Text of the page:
Tuesday, September 29, 2009

Thanks, Hollywood

Doll collectors are creepy loners who get along better with their inatimate friends than real people -- or at least that is what many teleivision shows would have people believe.

Just last week while watching Glee (a seriously amusing show) I watched in horror as Sandy, one of the more demented characters, described his doll collection that he has been maintaining since 1961. The dolls, according to Sandy, are his everything. To all of this another character replies (heavy on the sarcasm), "Well isn't this just lovely and normal." And a little later, she notes, "Boy, the only thing missing from this place is a couple dozen bodies limed and rotting in shallow graves under the floor boards."

Well, damn. (For those who want to check out the social damage to doll collectors themselves, the episode of Glee is called "Preggers.")

Of course, I really should not be surprised by this. Television has been milking the dolls-collectors-are-weird-and-therefore-hilarious teat for a long time. Waylon Smithers has been obsessed with dolls -- specifically, Malibu Stacy, a parody of Barbie -- for 20 years on the Simpsons! (He even wrote a musical based on the life of Malibu Stacy called "Sold Separately." Hee!)

Movies are no better: If everyone listened to movies, they'd believe dolls were out to kill them.

I know I hesitate to reveal my collection to people because they make assumptions about me because of it! (The assumptions are more along the line of "doll collectors are weird" and not "your dolls will try to kill me.")

What we need are some positive representations of doll collectors -- or at the very least fewer examples of how we are weird.

Thursday, September 24, 2009

Great Googly Moogly! A Live-Action Barbie Movie?

Mattel has inked a deal with Universal Studios to create a live-action movie around Barbie, according to entertainment magazine Variety.

That's right: live action.

There is no timetable prepared for bringing Barbie to the big screen at this time. The next step for Mattel and Universal is finding writers and deciding on a family-friendly story line, according to Variety. 

Even though Barbie fans have quite a while to wait before the movie debuts, I'm going to make some predictions:

The chances that the movie will be awesome? Slim to none. 

Odd and slightly unnerving (like the "the Barbie" video)? No doubt.

Of course, the idea of a live-action movie about Barbie also brings up the question of who should be cast as the original teenage fashion model.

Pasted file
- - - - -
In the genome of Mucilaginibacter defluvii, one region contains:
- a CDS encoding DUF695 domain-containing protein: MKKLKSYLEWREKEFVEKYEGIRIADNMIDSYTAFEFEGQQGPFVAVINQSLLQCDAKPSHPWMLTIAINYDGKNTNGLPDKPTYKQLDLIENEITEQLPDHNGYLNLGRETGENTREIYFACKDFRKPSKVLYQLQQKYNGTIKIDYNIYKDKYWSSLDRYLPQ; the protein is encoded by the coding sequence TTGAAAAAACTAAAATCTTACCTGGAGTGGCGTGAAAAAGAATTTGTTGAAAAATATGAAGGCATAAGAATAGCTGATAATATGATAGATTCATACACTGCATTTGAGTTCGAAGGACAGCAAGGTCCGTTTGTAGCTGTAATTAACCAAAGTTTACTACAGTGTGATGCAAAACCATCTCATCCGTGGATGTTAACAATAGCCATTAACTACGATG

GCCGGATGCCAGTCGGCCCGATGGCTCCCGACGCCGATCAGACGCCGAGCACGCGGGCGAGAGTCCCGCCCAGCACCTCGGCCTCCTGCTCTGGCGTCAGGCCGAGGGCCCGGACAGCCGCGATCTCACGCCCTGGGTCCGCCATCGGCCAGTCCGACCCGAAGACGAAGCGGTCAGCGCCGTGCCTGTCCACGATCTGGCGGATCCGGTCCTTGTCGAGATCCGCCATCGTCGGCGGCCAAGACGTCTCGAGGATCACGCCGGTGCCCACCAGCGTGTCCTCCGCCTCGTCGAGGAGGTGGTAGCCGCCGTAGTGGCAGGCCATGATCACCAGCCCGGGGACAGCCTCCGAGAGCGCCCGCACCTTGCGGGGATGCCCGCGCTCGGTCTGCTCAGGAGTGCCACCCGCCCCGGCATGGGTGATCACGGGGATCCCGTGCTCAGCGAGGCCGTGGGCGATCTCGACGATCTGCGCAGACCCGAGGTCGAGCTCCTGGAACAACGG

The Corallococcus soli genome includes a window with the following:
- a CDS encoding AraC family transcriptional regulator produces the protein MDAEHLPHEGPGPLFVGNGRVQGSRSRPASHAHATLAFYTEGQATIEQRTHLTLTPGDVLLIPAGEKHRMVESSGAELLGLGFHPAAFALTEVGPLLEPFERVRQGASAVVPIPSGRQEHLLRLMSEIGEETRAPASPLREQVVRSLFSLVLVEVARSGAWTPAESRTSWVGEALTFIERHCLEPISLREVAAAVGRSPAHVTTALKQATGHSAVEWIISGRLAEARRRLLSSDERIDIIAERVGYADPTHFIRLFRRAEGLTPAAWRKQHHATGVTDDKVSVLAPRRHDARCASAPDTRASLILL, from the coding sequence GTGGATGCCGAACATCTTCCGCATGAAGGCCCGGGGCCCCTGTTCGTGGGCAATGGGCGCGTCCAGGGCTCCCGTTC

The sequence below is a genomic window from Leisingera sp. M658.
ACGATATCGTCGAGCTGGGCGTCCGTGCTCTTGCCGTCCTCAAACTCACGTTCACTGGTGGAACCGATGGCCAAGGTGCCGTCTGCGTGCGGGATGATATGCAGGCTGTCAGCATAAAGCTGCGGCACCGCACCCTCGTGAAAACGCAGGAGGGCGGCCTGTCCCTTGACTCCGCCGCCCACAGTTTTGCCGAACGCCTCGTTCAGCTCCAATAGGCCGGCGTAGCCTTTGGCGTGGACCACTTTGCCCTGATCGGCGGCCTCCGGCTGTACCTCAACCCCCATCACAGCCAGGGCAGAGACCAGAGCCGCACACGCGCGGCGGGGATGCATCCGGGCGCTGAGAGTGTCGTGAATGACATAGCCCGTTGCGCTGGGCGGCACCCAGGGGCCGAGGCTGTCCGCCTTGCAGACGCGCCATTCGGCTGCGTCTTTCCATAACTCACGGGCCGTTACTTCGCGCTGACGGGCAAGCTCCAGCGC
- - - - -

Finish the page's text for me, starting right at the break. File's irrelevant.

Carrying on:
Nicole Kidman? Amy Adams? Cameron Diaz? Rebecca Romijn?

Who do you think should be cast in the role?

Wednesday, September 23, 2009

Fantastic, Fabulous Sale

The Barbie Dream sale started today at BarbieCollector.com!

Here are the discounts (taken directly from a Barbie Collector e-mail about the event):
Wednesday 9/23 ONLY: Enjoy 25% off every regular priced doll, fashion and accent you purchase in the online shop. Plus, enjoy an additional 25% off already-reduced items within the Barbie Dream Sale shelf in the online shop. Wednesday only discounts will appear in shopping cart.

Thursday 9/24 ONLY: Enjoy 25% off already-reduced items within the Barbie Dream Sale shelf in the online shop. Thursday only discounts will appear in shopping cart.

Barbie Dream Shelf Savings: Friday 9/25 – Tuesday 9/29: Shop within the Barbie Dream Sale shelf in the online shop to save as much as 67% off regular prices. Dream Sale prices as indicated on item product pages.

It's a great sale.

I ordered the Wicked Witch of the East Barbie for $16.26! It retails on the site for $37.75!

How did I get such a good deal?

The price went down to $28.31 with the 25% discount. I then was able to apply my $20 club rewards, which reduced the price to $8.31. Shipping and handling at $7.95 brought the total back up to $16.26. Not too shabby.

Let me know what you bought in the sale!

Tuesday, September 22, 2009

Oprah's Favorite Things

In a Mad Men-inspired show, Oprah Winfrey named her 10 favorite things -- from the 60s.

Coming in at #2? Bubble-cut Barbie.

Saturday, September 19, 2009

Barbie Style Collector Doll

I bought my first collector doll in 1990 when I was nine years old. I saw Barbie Style at a local Hallmark in the mall and thought she was fantastic with her oversized hot-pink bows and permed ponytail. (Remember when puffy shoulders for women were in style? Yikes.)

Collecting is in my blood, and even at nine I wanted this doll not for "playing" but for saving on a shelf and admiring.